Koya-Vaka’uta (2017) notes that the Samoan, Tongan, and Fijian PRM contain culturally specific ideals and philosophies and that notable similarities across these are metaphorical underpinnings and a focus on indigenous philosophies conceptualized around place/land and space/relations, cultural notions of the pedagogic self/self-concept and identity in relation to family and community, holistic understandings of the human-in-the-world grounded in balance for continuity and survival/sustainability, and spirituality and values (p. 78).
What is missing—and areas of concern for Koya-Vaka’uta (2017)—is the gap in research literature that prevents a holistic understanding of good research practice or pedagogy and a general lack of “rigorous discourse” critiquing these methodologies and methods. Koya-Vaka’uta calls for the need for a community of practice that will begin to theorize and practice PRM and establish a “new line of critical discourse” on reflective Pacific research praxis (p. 80).
This critique is echoed by Sanga and Reynolds (2017) who state “Despite the longevity of the philosophies and ontologies which are embodied in research endeavours, Pacific research and the self-conscious theorising which underpins it has a relatively short history” (p. 202). The authors call for intentional naming, describing, defining, relating, and separating theoretical constructs as acts of this theoretical development—in the context of contemporary concerns—and the need for further development of connections between theory from proximal and overlapping spaces such as Kaupapa Māori and Pacific theory. It is my contention that the discourse and theorizing on the va, focusing on PRE as a philosophical, ontological, epistemological, and methodological key (for it is at once and all these things), and teu le va theory with key principles of relational accountability and responsibility for transformational research, are valuable contributions to addressing these pedagogical and praxis concerns. After all, what the plethora of PRMs, methods, approaches, frameworks, models, and paradigms are evoking and naming are necessarily ethnic-specific Pacific metaphorical va—indigenous philosophies that spell out the relational va between the researcher and the researched described by Koleta Savaii (2016) as
Pacific peoples view the self as comprised of their social relationships, their land and physical resources, and the spiritual. This view of the self and the relationship between the self and others features the person not as separate from the social and environmental context, but as more connected and less differentiated from them. The emphasis is on attending to them, fitting in, and harmonious interdependence with them.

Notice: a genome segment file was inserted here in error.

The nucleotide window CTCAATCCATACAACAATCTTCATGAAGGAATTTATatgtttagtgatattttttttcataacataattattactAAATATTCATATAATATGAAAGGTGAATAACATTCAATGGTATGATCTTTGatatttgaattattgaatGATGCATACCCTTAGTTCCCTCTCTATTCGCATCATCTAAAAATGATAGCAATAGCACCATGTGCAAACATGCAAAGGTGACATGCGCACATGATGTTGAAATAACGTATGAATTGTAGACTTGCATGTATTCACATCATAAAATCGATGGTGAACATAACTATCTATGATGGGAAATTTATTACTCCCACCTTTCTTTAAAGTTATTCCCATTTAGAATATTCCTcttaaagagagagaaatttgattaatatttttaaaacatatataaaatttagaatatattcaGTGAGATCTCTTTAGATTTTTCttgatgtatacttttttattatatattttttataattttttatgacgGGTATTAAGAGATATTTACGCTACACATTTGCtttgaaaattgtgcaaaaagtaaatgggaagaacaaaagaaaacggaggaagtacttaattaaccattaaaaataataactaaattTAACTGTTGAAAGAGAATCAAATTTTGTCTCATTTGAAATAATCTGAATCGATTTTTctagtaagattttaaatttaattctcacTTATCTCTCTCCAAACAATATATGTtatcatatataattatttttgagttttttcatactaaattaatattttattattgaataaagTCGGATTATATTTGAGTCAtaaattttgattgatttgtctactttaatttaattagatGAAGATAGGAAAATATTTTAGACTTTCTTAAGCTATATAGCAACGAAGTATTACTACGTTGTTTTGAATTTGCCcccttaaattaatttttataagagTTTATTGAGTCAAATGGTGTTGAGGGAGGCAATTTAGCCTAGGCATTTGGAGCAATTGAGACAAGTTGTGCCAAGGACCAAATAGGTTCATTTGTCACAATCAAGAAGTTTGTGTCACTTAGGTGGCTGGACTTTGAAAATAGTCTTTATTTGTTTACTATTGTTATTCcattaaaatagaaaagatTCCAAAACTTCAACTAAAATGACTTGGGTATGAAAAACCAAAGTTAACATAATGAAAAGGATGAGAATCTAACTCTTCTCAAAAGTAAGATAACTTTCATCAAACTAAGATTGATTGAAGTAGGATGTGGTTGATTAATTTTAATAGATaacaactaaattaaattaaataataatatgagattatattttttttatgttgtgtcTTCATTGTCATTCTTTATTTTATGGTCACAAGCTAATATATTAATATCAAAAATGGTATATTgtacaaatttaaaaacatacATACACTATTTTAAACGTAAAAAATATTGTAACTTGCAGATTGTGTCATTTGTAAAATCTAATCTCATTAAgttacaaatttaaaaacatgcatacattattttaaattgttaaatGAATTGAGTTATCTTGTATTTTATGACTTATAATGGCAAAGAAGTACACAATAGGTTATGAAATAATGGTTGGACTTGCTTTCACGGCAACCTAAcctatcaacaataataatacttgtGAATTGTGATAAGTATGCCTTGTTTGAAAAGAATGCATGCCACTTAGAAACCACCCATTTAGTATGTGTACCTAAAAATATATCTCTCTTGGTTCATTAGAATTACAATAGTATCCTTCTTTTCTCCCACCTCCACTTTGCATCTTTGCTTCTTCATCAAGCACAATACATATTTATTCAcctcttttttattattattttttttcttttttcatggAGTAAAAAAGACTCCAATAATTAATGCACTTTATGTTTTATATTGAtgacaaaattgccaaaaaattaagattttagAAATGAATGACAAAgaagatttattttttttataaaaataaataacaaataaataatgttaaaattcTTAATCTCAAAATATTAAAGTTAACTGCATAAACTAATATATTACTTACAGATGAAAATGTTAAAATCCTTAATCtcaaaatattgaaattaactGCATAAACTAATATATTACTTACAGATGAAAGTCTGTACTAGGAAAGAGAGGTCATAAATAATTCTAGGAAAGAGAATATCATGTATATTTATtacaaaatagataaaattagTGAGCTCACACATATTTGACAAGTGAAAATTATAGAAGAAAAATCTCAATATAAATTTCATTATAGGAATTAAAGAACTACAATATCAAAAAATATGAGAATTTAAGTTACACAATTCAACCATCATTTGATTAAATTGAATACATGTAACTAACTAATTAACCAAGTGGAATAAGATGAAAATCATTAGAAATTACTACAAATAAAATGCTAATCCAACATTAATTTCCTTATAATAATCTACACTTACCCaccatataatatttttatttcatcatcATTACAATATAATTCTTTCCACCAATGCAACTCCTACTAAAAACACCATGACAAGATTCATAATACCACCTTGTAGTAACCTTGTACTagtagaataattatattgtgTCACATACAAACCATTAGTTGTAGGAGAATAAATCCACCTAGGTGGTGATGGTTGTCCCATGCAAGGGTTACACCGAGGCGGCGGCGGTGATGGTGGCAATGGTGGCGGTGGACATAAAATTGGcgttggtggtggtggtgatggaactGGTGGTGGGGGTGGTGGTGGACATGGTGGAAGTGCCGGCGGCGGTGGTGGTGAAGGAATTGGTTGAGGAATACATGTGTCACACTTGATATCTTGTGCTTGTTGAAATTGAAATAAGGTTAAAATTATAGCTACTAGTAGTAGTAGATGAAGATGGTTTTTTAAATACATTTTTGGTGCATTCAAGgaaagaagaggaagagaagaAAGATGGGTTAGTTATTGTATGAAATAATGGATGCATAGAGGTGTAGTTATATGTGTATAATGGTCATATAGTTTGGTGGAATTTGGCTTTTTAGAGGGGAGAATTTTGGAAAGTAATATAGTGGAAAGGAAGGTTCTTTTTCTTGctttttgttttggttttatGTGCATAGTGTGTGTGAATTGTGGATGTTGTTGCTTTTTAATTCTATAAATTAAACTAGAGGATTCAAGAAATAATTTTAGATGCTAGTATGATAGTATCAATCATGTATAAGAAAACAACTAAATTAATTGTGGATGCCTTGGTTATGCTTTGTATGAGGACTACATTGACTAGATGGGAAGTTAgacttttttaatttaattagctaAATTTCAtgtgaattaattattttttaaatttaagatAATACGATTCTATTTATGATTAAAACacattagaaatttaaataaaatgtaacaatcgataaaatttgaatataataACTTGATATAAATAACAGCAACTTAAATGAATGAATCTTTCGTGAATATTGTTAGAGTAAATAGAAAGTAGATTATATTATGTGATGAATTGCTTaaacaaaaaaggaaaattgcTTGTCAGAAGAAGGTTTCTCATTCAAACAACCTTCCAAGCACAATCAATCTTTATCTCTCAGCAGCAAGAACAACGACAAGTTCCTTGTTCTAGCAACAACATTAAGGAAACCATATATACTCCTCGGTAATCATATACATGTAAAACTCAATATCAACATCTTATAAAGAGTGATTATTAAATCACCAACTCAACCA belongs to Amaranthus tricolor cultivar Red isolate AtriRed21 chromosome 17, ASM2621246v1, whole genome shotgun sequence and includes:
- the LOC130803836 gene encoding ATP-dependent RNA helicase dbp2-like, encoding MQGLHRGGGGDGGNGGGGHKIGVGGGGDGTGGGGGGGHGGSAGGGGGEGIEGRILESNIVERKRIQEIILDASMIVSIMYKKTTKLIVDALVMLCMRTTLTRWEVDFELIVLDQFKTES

Whether Kaupapa Māori (land, community land family considerations); kakala (flower garland), talanoa (face to face dialogue); fonofale (holistic house); tivaevae (patchwork quilt); faafaletui (woven “houses”); vanua (land); tuli (heritage art); bu ni Ovalau (coconut tree); ‘iluvatu (mat); fetuutuunai (navigation), what is important is the context of the relational social and sacred va between the researcher and the researched and how PRE is embodied and enacted throughout their interactions. The educational research guideline document Teu le Va (Airini et al., 2010), on the other hand, extends the context of va and PRE to relationships not only between the researcher and the researched but to all relational collaborators involved in the research process (institutions, funders, politicians, participants, communities) and the need to value, nurture, and, if necessary, tidy up these relational va. Indeed, the detailed exhortation on how to teu le va at all stages of the research process (see Table 1: How the Teu le va Approach Can Be Understood and Acted On by Researchers and Policy-makers in Anae, 2007, pp. 16–17) goes a long way in helping to expose, reconcile, and direct human judgement and experience in the negotiation of successful Ministry of Education (MOE) contract bids. The theorizing and praxis of teu le va thus shifts the focus from metaphorical va to direct transformational action within these relational spaces for optimal research outcomes.
PRE that have been invoked to explain and understand PRM provide the relational thread that weaves together local/regional, diaspora/island-based, and outcomes “appropriate to a circular-evolving type of logic” (Ferris-Leary in Sanga & Reynolds, 2017, p. 202). Woven together, PRM approaches and teu le va are building a coherent PRM theory. PRM and relational thinkers are eclectic but systematic thinkers, weaving insights from others with their own original ideas to build this PRM theory. Teu le va theory has been born from this development, and, from my own experiences of the Samoan culture as a New Zealand–born Samoan woman, I have listened to others, reinterpreted, and modified and added my ideas over time. I have been prompted by my own reflections, constructive criticism, and the changes/crises in Pacific education in New Zealand, and I am continuing to develop my thinking over time as situations/policies change. At this time I am convinced that teu le va and PRE defined by Mila-Schaaf and Hudson (2009) as